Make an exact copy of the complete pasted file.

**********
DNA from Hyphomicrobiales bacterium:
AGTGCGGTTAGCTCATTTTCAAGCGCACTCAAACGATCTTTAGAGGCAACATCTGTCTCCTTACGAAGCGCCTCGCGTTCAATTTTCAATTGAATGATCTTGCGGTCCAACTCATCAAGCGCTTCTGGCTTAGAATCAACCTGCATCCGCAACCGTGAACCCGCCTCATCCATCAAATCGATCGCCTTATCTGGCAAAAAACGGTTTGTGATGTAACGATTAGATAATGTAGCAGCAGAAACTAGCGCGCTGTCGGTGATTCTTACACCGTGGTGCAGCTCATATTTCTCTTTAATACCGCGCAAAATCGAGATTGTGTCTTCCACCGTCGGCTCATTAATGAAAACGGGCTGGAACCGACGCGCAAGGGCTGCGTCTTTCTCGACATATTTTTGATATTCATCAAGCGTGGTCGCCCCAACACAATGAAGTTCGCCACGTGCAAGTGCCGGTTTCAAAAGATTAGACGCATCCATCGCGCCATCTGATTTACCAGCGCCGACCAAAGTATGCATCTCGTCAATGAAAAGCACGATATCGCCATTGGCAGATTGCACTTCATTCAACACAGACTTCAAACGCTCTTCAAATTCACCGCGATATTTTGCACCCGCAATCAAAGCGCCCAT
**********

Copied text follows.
DNA from Hyphomicrobiales bacterium:
AGTGCGGTTAGCTCATTTTCAAGCGCACTCAAACGATCTTTAGAGGCAACATCTGTCTCCTTACGAAGCGCCTCGCGTTCAATTTTCAATTGAATGATCTTGCGGTCCAACTCATCAAGCGCTTCTGGCTTAGAATCAACCTGCATCCGCAACCGTGAACCCGCCTCATCCATCAAATCGATCGCCTTATCTGGCAAAAAACGGTTTGTGATGTAACGATTAGATAATGTAGCAGCAGAAACTAGCGCGCTGTCGGTGATTCTTACACCGTGGTGCAGCTCATATTTCTCTTTAATACCGCGCAAAATCGAGATTGTGTCTTCCACCGTCGGCTCATTAATGAAAACGGGCTGGAACCGACGCGCAAGGGCTGCGTCTTTCTCGACATATTTTTGATATTCATCAAGCGTGGTCGCCCCAACACAATGAAGTTCGCCACGTGCAAGTGCCGGTTTCAAAAGATTAGACGCATCCATCGCGCCATCTGATTTACCAGCGCCGACCAAAGTATGCATCTCGTCAATGAAAAGCACGATATCGCCATTGGCAGATTGCACTTCATTCAACACAGACTTCAAACGCTCTTCAAATTCACCGCGATATTTTGCACCCGCAATCAAAGCGCCCAT